Can You Really Touch a Royal? 2 Rules to Meeting Members of the Monarchy

If you've ever been nervous about meeting your significant others's parents, it's nothing compared to the amount of pressure that comes with greeting a member of the British royal family. There is a nuanced royal protocol in place as a way to ensure universal respect for Queen Elizabeth II and the rest of her relatives, and although it's rather simple, people still manage to break it all the time. In 2009, Michelle Obama was chastised for hugging the queen, and basketball superstar LeBron James was called out in 2014 for putting his arm around Kate Middleton after the Cleveland Cavaliers won a game against the Brooklyn Nets. Although many people would sell an organ to get a hug from Michelle or LeBron, each broke the number one rule when meeting the royals: don't go beyond a handshake.

We might fawn over Kate Middleton's down-to-earth personality now, but years ago the royal family was treated with such supreme reverence that they were likened to divine beings, therefore touching them was off limits. In an interview with the BBC, British historian Kate Williams explained that "from medieval times, monarchs were divinely appointed to rule by God, so they were kind of seen as gods, so they demanded to be treated as gods." Luckily the modern royal family didn't object to either Michelle or LeBron's breaches in protocol, a sign that they're more than open to adopting a more relaxed level of formality. The monarchy's official website makes it clear that "there are no obligatory codes of behavior when meeting The Queen or a member of the Royal Family," but outlines a few options for anyone who chooses "to observe the traditional forms."

How to physically greet the royal family:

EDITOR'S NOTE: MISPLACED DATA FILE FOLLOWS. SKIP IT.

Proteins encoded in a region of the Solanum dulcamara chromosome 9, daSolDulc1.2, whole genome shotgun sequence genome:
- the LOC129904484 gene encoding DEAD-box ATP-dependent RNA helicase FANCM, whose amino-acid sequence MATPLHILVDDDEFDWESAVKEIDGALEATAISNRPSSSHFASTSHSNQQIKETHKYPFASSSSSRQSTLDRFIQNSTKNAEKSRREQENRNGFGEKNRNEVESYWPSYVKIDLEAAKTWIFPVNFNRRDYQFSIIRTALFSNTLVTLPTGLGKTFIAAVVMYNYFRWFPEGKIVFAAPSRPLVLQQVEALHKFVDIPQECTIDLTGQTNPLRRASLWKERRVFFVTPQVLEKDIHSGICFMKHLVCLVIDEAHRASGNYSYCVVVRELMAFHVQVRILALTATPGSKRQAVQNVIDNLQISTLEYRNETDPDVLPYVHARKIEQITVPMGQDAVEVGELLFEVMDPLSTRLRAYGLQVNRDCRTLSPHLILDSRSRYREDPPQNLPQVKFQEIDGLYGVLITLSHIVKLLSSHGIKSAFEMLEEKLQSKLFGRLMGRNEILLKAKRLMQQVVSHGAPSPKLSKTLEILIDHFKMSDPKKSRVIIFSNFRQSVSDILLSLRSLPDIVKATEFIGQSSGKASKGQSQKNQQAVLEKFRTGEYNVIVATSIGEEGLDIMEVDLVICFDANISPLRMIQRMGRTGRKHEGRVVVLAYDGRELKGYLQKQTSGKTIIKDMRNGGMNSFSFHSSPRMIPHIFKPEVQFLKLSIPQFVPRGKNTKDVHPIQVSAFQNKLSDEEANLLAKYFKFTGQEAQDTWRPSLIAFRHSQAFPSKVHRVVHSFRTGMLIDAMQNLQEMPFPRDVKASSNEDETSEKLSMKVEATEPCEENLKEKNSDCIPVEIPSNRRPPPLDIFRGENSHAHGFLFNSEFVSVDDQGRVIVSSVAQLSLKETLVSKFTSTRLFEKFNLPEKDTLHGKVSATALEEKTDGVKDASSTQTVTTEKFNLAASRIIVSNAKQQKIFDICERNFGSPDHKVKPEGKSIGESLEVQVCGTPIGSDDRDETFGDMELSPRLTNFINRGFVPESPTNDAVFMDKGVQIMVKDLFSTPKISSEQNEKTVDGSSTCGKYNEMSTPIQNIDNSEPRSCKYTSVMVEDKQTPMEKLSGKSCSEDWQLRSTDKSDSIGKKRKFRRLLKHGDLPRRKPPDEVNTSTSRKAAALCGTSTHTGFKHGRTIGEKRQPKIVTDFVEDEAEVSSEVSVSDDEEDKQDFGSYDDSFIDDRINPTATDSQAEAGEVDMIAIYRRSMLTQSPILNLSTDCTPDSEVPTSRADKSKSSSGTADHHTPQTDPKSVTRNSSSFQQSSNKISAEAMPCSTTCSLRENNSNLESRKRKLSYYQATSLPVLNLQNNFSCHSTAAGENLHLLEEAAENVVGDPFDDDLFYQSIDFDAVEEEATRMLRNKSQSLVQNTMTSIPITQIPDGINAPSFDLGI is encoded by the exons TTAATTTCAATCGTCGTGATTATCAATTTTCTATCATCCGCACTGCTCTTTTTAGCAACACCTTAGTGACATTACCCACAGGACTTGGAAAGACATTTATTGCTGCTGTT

The monarchy suggests women do a small curtsy and men do a neck bow (from the head only), although other people "prefer simply to shake hands in the usual way." After the incident with the first lady, a Buckingham Palace spokesman actually denied that there are strict rules about being tactile with the queen. "It was a mutual and spontaneous display of affection," he said. "We don't issue instructions on not touching the Queen." A similar thing happened when a fish market employee appeared to place a hand on the queen's back in 2013, and her reps released a statement saying, "She did not touch the Queen, and even if she had done the Queen would have taken no offense."

What to say while meeting the royal family:

It also notes that the formal way to address the queen is "your majesty," and afterwards, "ma'am." If you're speaking to other members of the royal family (i.e. Kate Middleton, Prince Harry, etc.), it's "your royal highness," and then "sir" or "ma'am." This rule doesn't fly with Prince William, however, who once said "I am and always will be an HRH. But out of personal choice I like to be called William because that is my name and I want people to call me William — for now."